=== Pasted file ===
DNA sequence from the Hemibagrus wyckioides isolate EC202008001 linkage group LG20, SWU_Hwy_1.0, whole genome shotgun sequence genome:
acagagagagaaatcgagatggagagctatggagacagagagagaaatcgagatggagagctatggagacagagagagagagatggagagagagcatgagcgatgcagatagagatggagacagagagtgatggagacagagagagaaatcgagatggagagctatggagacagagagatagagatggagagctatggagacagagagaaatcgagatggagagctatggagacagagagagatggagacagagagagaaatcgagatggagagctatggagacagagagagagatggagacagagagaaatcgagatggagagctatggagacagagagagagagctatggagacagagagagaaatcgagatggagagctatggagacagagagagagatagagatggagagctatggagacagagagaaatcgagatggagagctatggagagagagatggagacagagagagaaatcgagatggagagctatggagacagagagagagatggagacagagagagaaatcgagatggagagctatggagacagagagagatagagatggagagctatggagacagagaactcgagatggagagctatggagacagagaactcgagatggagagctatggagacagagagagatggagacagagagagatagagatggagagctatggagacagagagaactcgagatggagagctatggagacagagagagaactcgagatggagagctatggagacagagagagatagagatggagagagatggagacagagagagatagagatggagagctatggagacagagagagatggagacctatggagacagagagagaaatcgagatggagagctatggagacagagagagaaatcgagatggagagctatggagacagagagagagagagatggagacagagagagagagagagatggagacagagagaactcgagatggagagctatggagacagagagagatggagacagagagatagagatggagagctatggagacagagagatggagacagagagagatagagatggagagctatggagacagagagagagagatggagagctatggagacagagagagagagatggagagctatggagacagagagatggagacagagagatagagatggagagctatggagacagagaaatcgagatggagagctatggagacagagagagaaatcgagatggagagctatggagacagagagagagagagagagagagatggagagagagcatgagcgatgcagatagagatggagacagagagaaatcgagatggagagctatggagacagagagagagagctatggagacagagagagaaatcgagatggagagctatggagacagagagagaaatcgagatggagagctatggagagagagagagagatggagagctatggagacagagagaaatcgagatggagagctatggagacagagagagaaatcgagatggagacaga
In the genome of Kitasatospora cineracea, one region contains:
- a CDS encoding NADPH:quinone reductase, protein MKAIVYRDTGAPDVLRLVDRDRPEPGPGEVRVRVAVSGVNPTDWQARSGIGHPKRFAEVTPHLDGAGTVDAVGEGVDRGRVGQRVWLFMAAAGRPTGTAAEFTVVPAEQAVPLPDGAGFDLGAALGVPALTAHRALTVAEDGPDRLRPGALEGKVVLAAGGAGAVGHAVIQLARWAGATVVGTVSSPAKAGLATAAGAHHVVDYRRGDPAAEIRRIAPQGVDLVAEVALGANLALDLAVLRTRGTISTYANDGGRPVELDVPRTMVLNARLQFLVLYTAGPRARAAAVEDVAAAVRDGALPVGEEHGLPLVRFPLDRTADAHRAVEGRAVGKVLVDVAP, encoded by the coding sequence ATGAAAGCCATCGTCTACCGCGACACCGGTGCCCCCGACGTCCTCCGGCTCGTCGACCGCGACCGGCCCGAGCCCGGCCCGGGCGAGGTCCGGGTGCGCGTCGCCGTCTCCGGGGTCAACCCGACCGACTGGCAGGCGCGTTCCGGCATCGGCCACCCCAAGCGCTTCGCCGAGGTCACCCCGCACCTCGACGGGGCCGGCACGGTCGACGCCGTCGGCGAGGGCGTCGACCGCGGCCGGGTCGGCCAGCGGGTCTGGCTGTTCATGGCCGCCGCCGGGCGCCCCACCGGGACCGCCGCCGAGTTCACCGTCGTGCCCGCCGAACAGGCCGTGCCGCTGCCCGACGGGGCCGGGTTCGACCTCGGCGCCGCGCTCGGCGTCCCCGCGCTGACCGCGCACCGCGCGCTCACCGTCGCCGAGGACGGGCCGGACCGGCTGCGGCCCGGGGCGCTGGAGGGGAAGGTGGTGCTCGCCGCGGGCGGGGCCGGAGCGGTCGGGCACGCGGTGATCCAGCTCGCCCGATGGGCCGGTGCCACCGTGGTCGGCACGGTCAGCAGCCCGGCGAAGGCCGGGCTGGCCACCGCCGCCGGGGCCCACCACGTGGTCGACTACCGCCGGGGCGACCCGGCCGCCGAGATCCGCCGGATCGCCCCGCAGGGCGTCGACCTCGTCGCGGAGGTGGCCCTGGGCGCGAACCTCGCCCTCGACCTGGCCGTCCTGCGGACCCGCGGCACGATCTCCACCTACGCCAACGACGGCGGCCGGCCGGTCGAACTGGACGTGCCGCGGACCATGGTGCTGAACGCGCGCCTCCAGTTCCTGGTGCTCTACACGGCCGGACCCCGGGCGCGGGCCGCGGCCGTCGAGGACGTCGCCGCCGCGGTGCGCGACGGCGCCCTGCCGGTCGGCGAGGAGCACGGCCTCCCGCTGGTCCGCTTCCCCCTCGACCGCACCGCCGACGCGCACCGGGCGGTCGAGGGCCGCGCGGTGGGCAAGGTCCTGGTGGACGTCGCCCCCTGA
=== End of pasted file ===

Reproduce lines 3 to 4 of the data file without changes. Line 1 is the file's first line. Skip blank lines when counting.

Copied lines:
In the genome of Kitasatospora cineracea, one region contains:
- a CDS encoding NADPH:quinone reductase, protein MKAIVYRDTGAPDVLRLVDRDRPEPGPGEVRVRVAVSGVNPTDWQARSGIGHPKRFAEVTPHLDGAGTVDAVGEGVDRGRVGQRVWLFMAAAGRPTGTAAEFTVVPAEQAVPLPDGAGFDLGAALGVPALTAHRALTVAEDGPDRLRPGALEGKVVLAAGGAGAVGHAVIQLARWAGATVVGTVSSPAKAGLATAAGAHHVVDYRRGDPAAEIRRIAPQGVDLVAEVALGANLALDLAVLRTRGTISTYANDGGRPVELDVPRTMVLNARLQFLVLYTAGPRARAAAVEDVAAAVRDGALPVGEEHGLPLVRFPLDRTADAHRAVEGRAVGKVLVDVAP, encoded by the coding sequence ATGAAAGCCATCGTCTACCGCGACACCGGTGCCCCCGACGTCCTCCGGCTCGTCGACCGCGACCGGCCCGAGCCCGGCCCGGGCGAGGTCCGGGTGCGCGTCGCCGTCTCCGGGGTCAACCCGACCGACTGGCAGGCGCGTTCCGGCATCGGCCACCCCAAGCGCTTCGCCGAGGTCACCCCGCACCTCGACGGGGCCGGCACGGTCGACGCCGTCGGCGAGGGCGTCGACCGCGGCCGGGTCGGCCAGCGGGTCTGGCTGTTCATGGCCGCCGCCGGGCGCCCCACCGGGACCGCCGCCGAGTTCACCGTCGTGCCCGCCGAACAGGCCGTGCCGCTGCCCGACGGGGCCGGGTTCGACCTCGGCGCCGCGCTCGGCGTCCCCGCGCTGACCGCGCACCGCGCGCTCACCGTCGCCGAGGACGGGCCGGACCGGCTGCGGCCCGGGGCGCTGGAGGGGAAGGTGGTGCTCGCCGCGGGCGGGGCCGGAGCGGTCGGGCACGCGGTGATCCAGCTCGCCCGATGGGCCGGTGCCACCGTGGTCGGCACGGTCAGCAGCCCGGCGAAGGCCGGGCTGGCCACCGCCGCCGGGGCCCACCACGTGGTCGACTACCGCCGGGGCGACCCGGCCGCCGAGATCCGCCGGATCGCCCCGCAGGGCGTCGACCTCGTCGCGGAGGTGGCCCTGGGCGCGAACCTCGCCCTCGACCTGGCCGTCCTGCGGACCCGCGGCACGATCTCCACCTACGCCAACGACGGCGGCCGGCCGGTCGAACTGGACGTGCCGCGGACCATGGTGCTGAACGCGCGCCTCCAGTTCCTGGTGCTCTACACGGCCGGACCCCGGGCGCGGGCCGCGGCCGTCGAGGACGTCGCCGCCGCGGTGCGCGACGGCGCCCTGCCGGTCGGCGAGGAGCACGGCCTCCCGCTGGTCCGCTTCCCCCTCGACCGCACCGCCGACGCGCACCGGGCGGTCGAGGGCCGCGCGGTGGGCAAGGTCCTGGTGGACGTCGCCCCCTGA